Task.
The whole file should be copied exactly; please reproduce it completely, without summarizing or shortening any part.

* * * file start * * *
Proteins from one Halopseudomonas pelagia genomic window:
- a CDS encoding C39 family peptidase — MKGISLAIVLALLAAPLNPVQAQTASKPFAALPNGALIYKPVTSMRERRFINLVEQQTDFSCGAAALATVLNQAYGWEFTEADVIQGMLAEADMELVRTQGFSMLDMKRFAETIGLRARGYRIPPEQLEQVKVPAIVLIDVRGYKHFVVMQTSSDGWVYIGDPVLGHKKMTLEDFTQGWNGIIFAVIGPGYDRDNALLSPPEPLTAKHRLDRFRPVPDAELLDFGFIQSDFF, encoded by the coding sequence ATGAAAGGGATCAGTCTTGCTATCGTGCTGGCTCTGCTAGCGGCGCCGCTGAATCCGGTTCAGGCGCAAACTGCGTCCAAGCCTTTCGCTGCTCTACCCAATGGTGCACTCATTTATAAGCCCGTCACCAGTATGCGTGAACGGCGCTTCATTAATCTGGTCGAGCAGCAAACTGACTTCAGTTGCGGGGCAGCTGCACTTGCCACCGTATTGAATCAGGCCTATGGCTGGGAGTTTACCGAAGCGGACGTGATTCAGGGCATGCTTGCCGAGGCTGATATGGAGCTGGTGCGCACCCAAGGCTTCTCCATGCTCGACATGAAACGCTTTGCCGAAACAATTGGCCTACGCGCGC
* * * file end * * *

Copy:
Proteins from one Halopseudomonas pelagia genomic window:
- a CDS encoding C39 family peptidase — MKGISLAIVLALLAAPLNPVQAQTASKPFAALPNGALIYKPVTSMRERRFINLVEQQTDFSCGAAALATVLNQAYGWEFTEADVIQGMLAEADMELVRTQGFSMLDMKRFAETIGLRARGYRIPPEQLEQVKVPAIVLIDVRGYKHFVVMQTSSDGWVYIGDPVLGHKKMTLEDFTQGWNGIIFAVIGPGYDRDNALLSPPEPLTAKHRLDRFRPVPDAELLDFGFIQSDFF, encoded by the coding sequence ATGAAAGGGATCAGTCTTGCTATCGTGCTGGCTCTGCTAGCGGCGCCGCTGAATCCGGTTCAGGCGCAAACTGCGTCCAAGCCTTTCGCTGCTCTACCCAATGGTGCACTCATTTATAAGCCCGTCACCAGTATGCGTGAACGGCGCTTCATTAATCTGGTCGAGCAGCAAACTGACTTCAGTTGCGGGGCAGCTGCACTTGCCACCGTATTGAATCAGGCCTATGGCTGGGAGTTTACCGAAGCGGACGTGATTCAGGGCATGCTTGCCGAGGCTGATATGGAGCTGGTGCGCACCCAAGGCTTCTCCATGCTCGACATGAAACGCTTTGCCGAAACAATTGGCCTACGCGCGC